By Holli Harms

This was the novel that had the literary world standing up and taking notice. The words are clear and accessible, the story is timeless with dialogue that flows like water. It is with those words and that dialogue that the L.A. Theatre Works presents Ernest Hemingway’s  The Sun Also Rises as an audio theater piece for you to sit back in your most comfy of chairs or couch or bed for that matter, and listen to the 90 minutes of Kate McAll’s wonderful adaptation. Director Anna Lyse Erikson has put together a cast of actors whose voices evoke both the times of the novel and at the same time, modern 21st century lost youth searching for their identities.

Before the Rat Pack, before The Breakfast Club, and St. Elmo’s Fire, there was this book, The Sun Also Rises. Hemingway’s account of the lost generation, ex-pats living in France, drinking, carousing, and doing their best to forget the World War they had survived, in constant search  for their lost selves. Selves without a country, without a place to call home filled with memories, bouncing around the continent looking for the next excitement and the next and the next.

Hemingway in his straightforward style trims out all extra words, all adjectives, and adverbs in his storytelling. The narrator is Jake Barnes, a journalist working in Paris and a veteran who fought and was injured in WWI. His injury has left him impotent, a handsome young man no longer desired by the pretty women as he is less than whole, a symbol of a generation. Jake introduces us to his mates Robert Cohn, Bill Gorton, and his ex-girlfriend the gorgeous Brett who will be the center of the male attention. She uses her beauty to manipulate the men in this group of partiers for pleasure, for a way to have nights filled with as much excitement and avoidance of self as possible.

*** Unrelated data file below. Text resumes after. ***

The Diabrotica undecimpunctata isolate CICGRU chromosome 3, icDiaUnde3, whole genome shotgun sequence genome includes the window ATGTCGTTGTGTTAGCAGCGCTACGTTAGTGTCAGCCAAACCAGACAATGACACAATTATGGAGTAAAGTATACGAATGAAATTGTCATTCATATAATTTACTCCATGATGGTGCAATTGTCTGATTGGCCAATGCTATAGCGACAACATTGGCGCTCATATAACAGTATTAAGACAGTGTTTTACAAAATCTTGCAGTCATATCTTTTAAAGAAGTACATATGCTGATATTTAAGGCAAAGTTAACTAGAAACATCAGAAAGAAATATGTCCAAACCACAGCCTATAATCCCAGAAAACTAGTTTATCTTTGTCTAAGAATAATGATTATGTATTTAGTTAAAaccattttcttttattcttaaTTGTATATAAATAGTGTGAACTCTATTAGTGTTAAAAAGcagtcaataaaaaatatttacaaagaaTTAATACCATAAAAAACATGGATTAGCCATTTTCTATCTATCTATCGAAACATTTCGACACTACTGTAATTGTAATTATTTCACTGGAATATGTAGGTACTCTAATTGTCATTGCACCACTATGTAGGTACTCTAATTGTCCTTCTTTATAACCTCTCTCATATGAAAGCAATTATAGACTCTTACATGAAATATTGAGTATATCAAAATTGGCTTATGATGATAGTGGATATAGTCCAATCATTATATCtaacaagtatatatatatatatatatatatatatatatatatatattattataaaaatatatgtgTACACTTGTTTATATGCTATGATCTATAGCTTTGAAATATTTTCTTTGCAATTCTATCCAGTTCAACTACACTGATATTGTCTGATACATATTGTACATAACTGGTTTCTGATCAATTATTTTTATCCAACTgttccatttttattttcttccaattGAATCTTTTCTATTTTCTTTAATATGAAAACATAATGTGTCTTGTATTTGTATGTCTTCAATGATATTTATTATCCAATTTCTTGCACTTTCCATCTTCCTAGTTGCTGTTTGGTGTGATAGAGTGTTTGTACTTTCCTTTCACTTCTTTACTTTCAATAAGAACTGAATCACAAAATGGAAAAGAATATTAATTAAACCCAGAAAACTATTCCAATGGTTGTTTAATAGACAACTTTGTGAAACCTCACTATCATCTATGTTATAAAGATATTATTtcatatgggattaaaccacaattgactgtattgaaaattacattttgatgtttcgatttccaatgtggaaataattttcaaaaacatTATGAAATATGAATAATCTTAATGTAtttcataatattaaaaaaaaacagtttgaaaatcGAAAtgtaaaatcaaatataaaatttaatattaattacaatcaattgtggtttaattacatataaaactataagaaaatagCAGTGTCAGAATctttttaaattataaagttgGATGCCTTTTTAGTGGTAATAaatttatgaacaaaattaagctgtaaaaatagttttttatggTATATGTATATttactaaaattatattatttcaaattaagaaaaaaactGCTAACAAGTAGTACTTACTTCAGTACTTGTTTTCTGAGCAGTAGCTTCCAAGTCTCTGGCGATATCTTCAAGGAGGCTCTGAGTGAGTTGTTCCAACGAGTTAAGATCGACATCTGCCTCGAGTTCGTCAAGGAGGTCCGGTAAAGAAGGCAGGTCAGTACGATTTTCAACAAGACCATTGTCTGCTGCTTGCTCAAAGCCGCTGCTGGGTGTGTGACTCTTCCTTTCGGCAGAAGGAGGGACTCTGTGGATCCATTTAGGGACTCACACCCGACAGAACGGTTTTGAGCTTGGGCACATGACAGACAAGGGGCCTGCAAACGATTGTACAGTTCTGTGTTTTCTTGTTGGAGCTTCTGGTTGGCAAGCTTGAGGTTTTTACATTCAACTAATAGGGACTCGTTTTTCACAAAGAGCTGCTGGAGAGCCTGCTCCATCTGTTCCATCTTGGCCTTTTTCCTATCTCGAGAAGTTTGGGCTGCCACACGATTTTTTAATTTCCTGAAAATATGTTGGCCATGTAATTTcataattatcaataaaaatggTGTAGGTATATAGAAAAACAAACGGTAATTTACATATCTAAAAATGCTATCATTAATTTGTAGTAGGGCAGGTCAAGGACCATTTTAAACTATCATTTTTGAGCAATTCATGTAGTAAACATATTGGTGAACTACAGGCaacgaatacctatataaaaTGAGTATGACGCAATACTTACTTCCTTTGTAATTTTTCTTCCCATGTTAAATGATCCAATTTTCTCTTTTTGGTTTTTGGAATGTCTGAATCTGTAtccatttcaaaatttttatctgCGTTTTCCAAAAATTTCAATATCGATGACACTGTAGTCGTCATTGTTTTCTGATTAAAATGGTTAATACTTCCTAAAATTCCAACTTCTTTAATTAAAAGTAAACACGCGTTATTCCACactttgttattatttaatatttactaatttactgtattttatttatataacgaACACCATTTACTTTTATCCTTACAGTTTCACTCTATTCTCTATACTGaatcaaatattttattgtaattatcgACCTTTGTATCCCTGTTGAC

They live self-perceived dull lives that they fill with drink and rhetoric spilling over to a trip to Spain to watch a week of bullfighting. With a hole bigger than love can ever fill, Brett dances away from her fiancee’ Mike, and towards the bullfighter whom she will leave Jake and the others behind for. They have all come to witness the pageantry of the bullfighters who live danger, live life, live desire, live more than drink and conversation. It is the fullness of the bullfighter’s life standing on the edge of death that intrigues our heroes. “We all died in the war in one way or another,” says Jake. “One generation passes away and the sun also rises.” The bullfight is authentic, now in the present, the thing they are all pursuing. Looking for a satisfying life (whatever that is) especially after having lived through a war and a massive three-wave epidemic. A man and a formidable creature head to head. Fairness of sorts and yet not. Two creatures with their own know-how and weapons face one another. A presence filled with simplicity and strength.

This is one of the best audio productions and not to be missed, especially for lovers of good words, good characters, and actors who bring them to life. L.A. Theatre Works has on-demand audio performances of over 600 novels and plays that you can purchase to listen to anywhere, even a long car ride.

Thank you L.A. Theatre Works, Kate McAll, Anna Lyse Erikson, and the wonderful cast for putting Hemingway’s words into such a magnificent piece of theater.

The Sun Also Rises adapted by Kate McAll, from the novel by
Ernest Hemingway, directed by Anna Lyse Erikson

starring: Geoffrey ArendSeamus DeverPatrick Heusinger
Derrick KempRhian Rees Herbert Sigüenza
André SogliuzzoDevon Sorvari

Go HERE to listen to The Sun Also Rises and other plays and novels.